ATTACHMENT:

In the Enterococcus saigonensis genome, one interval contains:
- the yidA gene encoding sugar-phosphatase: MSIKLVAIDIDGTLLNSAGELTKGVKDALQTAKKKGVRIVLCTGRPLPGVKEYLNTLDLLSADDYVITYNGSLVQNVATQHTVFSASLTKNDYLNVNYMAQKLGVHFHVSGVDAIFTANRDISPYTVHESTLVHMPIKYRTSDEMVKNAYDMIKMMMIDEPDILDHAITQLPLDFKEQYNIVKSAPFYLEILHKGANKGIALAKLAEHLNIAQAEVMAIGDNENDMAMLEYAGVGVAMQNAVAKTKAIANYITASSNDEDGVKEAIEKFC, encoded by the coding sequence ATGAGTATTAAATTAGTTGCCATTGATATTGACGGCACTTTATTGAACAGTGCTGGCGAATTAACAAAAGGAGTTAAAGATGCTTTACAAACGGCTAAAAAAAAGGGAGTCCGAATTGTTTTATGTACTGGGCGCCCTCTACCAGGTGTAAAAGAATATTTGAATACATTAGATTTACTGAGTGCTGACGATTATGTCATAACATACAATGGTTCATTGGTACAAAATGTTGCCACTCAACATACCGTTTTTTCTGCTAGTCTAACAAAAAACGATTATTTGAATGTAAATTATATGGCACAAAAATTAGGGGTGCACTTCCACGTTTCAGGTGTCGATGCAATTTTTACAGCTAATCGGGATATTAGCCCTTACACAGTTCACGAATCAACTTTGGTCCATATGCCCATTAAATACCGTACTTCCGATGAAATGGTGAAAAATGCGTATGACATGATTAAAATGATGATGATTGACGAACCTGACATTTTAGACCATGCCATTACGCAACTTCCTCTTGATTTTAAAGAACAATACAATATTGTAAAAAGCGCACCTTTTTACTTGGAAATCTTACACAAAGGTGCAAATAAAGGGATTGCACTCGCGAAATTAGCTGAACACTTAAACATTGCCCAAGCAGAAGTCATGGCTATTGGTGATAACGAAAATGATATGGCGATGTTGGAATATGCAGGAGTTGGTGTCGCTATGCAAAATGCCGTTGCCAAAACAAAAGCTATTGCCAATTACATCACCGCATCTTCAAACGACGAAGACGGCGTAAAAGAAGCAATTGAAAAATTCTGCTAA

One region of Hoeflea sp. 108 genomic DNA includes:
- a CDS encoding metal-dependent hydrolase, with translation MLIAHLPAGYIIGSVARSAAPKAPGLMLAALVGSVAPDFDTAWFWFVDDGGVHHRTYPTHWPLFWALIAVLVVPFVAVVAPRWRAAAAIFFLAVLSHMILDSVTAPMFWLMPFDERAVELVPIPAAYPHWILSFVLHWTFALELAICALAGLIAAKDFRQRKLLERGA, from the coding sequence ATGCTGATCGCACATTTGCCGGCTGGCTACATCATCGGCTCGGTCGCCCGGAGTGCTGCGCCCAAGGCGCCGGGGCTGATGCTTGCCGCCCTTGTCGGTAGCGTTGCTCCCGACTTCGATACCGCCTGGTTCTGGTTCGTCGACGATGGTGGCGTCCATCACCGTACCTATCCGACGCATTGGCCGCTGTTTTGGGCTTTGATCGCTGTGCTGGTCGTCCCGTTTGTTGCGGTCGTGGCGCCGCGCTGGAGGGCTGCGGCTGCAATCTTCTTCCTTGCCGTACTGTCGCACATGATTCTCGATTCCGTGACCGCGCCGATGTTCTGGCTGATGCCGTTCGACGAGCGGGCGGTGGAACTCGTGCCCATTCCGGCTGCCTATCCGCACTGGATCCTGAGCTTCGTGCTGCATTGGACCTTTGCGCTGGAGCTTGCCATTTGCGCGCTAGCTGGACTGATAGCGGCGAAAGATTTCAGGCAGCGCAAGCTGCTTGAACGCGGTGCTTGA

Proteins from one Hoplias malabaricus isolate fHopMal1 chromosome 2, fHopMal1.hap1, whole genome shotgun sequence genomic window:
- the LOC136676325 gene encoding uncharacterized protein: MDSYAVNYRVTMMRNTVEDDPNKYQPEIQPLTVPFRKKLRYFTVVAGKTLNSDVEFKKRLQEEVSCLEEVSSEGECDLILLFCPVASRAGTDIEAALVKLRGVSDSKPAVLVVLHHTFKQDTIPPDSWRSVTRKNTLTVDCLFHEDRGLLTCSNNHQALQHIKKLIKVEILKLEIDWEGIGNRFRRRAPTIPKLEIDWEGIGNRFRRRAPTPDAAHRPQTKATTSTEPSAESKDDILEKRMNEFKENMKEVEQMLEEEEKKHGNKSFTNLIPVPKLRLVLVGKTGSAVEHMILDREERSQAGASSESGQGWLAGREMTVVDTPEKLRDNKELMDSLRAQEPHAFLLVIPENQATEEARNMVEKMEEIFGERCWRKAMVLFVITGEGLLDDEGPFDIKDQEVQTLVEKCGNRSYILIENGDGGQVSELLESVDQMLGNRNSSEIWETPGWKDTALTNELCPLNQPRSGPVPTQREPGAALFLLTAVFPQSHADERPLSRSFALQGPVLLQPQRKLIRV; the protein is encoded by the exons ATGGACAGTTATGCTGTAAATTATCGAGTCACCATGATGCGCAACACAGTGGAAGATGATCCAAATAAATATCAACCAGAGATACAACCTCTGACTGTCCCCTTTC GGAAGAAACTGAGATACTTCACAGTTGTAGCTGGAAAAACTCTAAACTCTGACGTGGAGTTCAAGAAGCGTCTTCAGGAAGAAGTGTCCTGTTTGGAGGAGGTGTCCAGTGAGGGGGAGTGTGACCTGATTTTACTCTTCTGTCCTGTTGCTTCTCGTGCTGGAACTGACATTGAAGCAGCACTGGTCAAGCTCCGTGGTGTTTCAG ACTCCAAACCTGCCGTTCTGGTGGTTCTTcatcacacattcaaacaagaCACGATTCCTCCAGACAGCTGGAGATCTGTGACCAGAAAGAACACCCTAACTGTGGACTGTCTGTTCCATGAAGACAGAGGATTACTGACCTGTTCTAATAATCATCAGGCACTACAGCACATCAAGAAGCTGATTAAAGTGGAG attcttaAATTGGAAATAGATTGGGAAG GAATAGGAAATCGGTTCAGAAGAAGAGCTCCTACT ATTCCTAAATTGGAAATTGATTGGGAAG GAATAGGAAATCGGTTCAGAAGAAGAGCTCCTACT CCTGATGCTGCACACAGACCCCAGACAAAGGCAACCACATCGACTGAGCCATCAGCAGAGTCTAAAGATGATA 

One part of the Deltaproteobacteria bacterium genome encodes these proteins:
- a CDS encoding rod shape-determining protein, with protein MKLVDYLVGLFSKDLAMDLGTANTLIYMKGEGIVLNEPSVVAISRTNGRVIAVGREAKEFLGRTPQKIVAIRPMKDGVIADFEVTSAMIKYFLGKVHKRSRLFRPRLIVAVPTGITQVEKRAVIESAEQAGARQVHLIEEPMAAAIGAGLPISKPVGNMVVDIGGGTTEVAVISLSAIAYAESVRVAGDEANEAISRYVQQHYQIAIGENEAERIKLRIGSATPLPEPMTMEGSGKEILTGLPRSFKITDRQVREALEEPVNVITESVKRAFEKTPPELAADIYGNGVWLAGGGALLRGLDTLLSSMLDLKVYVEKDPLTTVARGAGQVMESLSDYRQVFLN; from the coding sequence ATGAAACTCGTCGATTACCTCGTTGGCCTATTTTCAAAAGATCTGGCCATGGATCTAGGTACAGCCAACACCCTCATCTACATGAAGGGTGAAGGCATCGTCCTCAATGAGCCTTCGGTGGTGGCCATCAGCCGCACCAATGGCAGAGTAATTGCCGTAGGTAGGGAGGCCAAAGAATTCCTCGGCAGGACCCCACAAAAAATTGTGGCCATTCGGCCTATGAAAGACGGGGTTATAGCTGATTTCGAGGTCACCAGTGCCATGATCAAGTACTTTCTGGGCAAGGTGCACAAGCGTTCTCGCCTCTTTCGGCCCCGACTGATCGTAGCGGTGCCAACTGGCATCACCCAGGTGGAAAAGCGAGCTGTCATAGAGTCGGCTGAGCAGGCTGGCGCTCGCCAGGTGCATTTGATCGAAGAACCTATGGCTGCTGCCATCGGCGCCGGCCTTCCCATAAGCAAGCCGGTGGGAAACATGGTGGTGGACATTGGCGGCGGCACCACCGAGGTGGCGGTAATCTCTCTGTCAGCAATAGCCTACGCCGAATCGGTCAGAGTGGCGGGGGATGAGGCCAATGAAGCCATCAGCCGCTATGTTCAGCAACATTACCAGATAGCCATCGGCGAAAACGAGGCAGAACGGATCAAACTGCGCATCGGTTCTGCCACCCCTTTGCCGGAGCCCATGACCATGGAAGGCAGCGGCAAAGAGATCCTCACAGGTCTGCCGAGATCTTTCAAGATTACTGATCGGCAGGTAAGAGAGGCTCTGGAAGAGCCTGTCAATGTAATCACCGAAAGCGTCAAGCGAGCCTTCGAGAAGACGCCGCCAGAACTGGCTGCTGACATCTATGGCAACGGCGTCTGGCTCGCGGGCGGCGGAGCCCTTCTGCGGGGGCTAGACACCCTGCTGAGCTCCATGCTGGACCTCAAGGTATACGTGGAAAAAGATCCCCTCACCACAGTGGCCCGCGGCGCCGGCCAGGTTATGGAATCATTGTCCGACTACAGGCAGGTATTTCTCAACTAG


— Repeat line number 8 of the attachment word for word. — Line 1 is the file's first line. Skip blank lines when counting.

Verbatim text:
- a CDS encoding rod shape-determining protein, with protein MKLVDYLVGLFSKDLAMDLGTANTLIYMKGEGIVLNEPSVVAISRTNGRVIAVGREAKEFLGRTPQKIVAIRPMKDGVIADFEVTSAMIKYFLGKVHKRSRLFRPRLIVAVPTGITQVEKRAVIESAEQAGARQVHLIEEPMAAAIGAGLPISKPVGNMVVDIGGGTTEVAVISLSAIAYAESVRVAGDEANEAISRYVQQHYQIAIGENEAERIKLRIGSATPLPEPMTMEGSGKEILTGLPRSFKITDRQVREALEEPVNVITESVKRAFEKTPPELAADIYGNGVWLAGGGALLRGLDTLLSSMLDLKVYVEKDPLTTVARGAGQVMESLSDYRQVFLN; from the coding sequence ATGAAACTCGTCGATTACCTCGTTGGCCTATTTTCAAAAGATCTGGCCATGGATCTAGGTACAGCCAACACCCTCATCTACATGAAGGGTGAAGGCATCGTCCTCAATGAGCCTTCGGTGGTGGCCATCAGCCGCACCAATGGCAGAGTAATTGCCGTAGGTAGGGAGGCCAAAGAATTCCTCGGCAGGACCCCACAAAAAATTGTGGCCATTCGGCCTATGAAAGACGGGGTTATAGCTGATTTCGAGGTCACCAGTGCCATGATCAAGTACTTTCTGGGCAAGGTGCACAAGCGTTCTCGCCTCTTTCGGCCCCGACTGATCGTAGCGGTGCCAACTGGCATCACCCAGGTGGAAAAGCGAGCTGTCATAGAGTCGGCTGAGCAGGCTGGCGCTCGCCAGGTGCATTTGATCGAAGAACCTATGGCTGCTGCCATCGGCGCCGGCCTTCCCATAAGCAAGCCGGTGGGAAACATGGTGGTGGACATTGGCGGCGGCACCACCGAGGTGGCGGTAATCTCTCTGTCAGCAATAGCCTACGCCGAATCGGTCAGAGTGGCGGGGGATGAGGCCAATGAAGCCATCAGCCGCTATGTTCAGCAACATTACCAGATAGCCATCGGCGAAAACGAGGCAGAACGGATCAAACTGCGCATCGGTTCTGCCACCCCTTTGCCGGAGCCCATGACCATGGAAGGCAGCGGCAAAGAGATCCTCACAGGTCTGCCGAGATCTTTCAAGATTACTGATCGGCAGGTAAGAGAGGCTCTGGAAGAGCCTGTCAATGTAATCACCGAAAGCGTCAAGCGAGCCTTCGAGAAGACGCCGCCAGAACTGGCTGCTGACATCTATGGCAACGGCGTCTGGCTCGCGGGCGGCGGAGCCCTTCTGCGGGGGCTAGACACCCTGCTGAGCTCCATGCTGGACCTCAAGGTATACGTGGAAAAAGATCCCCTCACCACAGTGGCCCGCGGCGCCGGCCAGGTTATGGAATCATTGTCCGACTACAGGCAGGTATTTCTCAACTAG